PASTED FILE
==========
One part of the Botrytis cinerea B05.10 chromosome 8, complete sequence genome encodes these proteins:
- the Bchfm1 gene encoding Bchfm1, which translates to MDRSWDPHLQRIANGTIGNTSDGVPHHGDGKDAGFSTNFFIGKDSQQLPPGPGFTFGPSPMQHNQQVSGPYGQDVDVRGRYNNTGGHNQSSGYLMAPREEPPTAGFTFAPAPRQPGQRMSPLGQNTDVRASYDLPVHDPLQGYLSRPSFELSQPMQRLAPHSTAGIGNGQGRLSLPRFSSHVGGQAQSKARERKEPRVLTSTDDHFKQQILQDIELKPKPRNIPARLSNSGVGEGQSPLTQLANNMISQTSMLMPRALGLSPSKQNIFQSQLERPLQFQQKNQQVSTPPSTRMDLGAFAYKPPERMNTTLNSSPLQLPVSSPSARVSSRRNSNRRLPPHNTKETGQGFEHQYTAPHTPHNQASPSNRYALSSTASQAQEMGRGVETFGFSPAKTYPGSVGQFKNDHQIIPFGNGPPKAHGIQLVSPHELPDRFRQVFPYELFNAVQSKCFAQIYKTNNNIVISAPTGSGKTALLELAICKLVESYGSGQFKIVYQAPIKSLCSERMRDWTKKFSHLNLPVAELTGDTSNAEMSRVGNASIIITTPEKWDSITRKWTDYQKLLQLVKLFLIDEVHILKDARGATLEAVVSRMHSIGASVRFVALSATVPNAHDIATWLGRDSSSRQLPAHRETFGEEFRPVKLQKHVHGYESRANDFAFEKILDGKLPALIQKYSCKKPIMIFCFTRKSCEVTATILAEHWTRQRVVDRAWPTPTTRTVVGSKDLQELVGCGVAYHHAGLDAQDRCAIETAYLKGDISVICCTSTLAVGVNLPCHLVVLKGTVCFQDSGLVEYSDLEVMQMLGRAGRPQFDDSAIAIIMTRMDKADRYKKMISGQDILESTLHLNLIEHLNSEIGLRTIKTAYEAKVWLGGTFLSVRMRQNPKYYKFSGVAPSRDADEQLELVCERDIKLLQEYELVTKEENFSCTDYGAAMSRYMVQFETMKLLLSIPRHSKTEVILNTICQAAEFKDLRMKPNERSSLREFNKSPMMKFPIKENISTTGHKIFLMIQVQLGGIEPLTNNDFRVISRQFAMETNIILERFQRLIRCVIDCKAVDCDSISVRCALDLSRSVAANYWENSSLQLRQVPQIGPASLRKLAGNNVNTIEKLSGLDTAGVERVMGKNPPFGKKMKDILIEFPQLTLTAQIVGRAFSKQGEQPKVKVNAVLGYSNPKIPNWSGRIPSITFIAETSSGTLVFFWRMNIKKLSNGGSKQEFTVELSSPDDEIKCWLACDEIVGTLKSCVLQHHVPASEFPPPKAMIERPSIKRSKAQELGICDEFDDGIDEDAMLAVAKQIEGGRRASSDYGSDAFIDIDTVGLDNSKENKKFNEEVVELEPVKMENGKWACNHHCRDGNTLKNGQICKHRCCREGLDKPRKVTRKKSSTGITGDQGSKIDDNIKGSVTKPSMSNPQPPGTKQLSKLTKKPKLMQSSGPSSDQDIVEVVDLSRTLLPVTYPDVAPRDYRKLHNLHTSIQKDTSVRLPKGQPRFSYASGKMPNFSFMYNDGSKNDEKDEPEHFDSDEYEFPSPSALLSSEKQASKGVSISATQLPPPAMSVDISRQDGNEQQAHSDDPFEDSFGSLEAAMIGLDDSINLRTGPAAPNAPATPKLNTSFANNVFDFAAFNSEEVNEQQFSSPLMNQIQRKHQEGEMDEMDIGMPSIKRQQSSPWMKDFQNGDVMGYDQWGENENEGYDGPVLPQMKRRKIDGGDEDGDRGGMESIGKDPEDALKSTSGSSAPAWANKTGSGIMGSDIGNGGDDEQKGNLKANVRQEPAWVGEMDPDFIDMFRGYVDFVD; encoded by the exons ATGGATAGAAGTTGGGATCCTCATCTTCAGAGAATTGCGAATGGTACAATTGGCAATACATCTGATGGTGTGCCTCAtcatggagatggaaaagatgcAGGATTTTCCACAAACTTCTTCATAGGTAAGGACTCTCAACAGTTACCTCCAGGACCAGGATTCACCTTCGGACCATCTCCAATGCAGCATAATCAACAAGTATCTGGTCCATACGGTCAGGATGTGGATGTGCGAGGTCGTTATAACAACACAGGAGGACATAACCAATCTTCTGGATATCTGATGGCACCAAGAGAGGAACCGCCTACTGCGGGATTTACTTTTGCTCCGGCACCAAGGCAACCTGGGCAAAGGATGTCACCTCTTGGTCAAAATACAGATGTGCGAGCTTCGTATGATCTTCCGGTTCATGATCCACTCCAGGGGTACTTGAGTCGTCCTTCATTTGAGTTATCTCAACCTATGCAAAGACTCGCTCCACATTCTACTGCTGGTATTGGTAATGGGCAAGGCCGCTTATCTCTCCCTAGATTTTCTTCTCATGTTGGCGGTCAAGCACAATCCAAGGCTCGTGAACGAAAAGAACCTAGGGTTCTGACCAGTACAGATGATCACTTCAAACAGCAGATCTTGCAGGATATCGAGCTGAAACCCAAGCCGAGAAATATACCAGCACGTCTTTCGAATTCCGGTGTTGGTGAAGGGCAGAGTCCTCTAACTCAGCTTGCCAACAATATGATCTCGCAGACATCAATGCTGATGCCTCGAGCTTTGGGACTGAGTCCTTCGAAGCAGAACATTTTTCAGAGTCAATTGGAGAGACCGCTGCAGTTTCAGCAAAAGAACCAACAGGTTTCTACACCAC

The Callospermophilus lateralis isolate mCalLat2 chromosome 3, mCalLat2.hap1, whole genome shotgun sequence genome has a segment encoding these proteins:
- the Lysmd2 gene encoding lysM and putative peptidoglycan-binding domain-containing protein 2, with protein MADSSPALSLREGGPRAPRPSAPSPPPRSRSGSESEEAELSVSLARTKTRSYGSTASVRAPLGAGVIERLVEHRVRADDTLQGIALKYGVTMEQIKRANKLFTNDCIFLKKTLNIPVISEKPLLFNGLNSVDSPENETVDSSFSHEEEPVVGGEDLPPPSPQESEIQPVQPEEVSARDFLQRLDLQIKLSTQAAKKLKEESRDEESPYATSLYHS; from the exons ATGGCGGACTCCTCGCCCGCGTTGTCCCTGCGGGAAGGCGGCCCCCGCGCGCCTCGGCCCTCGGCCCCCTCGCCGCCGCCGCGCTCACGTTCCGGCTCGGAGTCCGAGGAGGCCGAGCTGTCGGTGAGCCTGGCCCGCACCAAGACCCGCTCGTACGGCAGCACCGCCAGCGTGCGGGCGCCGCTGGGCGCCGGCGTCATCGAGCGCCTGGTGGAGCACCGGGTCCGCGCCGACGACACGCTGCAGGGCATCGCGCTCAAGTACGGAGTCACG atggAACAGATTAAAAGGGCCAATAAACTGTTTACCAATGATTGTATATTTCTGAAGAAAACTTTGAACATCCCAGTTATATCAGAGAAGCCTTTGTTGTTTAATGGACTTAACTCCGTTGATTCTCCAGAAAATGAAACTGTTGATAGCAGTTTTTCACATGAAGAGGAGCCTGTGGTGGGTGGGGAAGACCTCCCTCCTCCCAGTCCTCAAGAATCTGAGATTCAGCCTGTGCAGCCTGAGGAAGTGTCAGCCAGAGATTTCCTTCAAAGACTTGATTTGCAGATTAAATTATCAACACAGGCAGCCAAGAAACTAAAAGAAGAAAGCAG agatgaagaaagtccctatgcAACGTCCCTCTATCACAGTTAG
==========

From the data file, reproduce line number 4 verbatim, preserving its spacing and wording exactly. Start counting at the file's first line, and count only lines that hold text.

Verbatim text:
- the Lysmd2 gene encoding lysM and putative peptidoglycan-binding domain-containing protein 2, with protein MADSSPALSLREGGPRAPRPSAPSPPPRSRSGSESEEAELSVSLARTKTRSYGSTASVRAPLGAGVIERLVEHRVRADDTLQGIALKYGVTMEQIKRANKLFTNDCIFLKKTLNIPVISEKPLLFNGLNSVDSPENETVDSSFSHEEEPVVGGEDLPPPSPQESEIQPVQPEEVSARDFLQRLDLQIKLSTQAAKKLKEESRDEESPYATSLYHS; from the exons ATGGCGGACTCCTCGCCCGCGTTGTCCCTGCGGGAAGGCGGCCCCCGCGCGCCTCGGCCCTCGGCCCCCTCGCCGCCGCCGCGCTCACGTTCCGGCTCGGAGTCCGAGGAGGCCGAGCTGTCGGTGAGCCTGGCCCGCACCAAGACCCGCTCGTACGGCAGCACCGCCAGCGTGCGGGCGCCGCTGGGCGCCGGCGTCATCGAGCGCCTGGTGGAGCACCGGGTCCGCGCCGACGACACGCTGCAGGGCATCGCGCTCAAGTACGGAGTCACG atggAACAGATTAAAAGGGCCAATAAACTGTTTACCAATGATTGTATATTTCTGAAGAAAACTTTGAACATCCCAGTTATATCAGAGAAGCCTTTGTTGTTTAATGGACTTAACTCCGTTGATTCTCCAGAAAATGAAACTGTTGATAGCAGTTTTTCACATGAAGAGGAGCCTGTGGTGGGTGGGGAAGACCTCCCTCCTCCCAGTCCTCAAGAATCTGAGATTCAGCCTGTGCAGCCTGAGGAAGTGTCAGCCAGAGATTTCCTTCAAAGACTTGATTTGCAGATTAAATTATCAACACAGGCAGCCAAGAAACTAAAAGAAGAAAGCAG agatgaagaaagtccctatgcAACGTCCCTCTATCACAGTTAG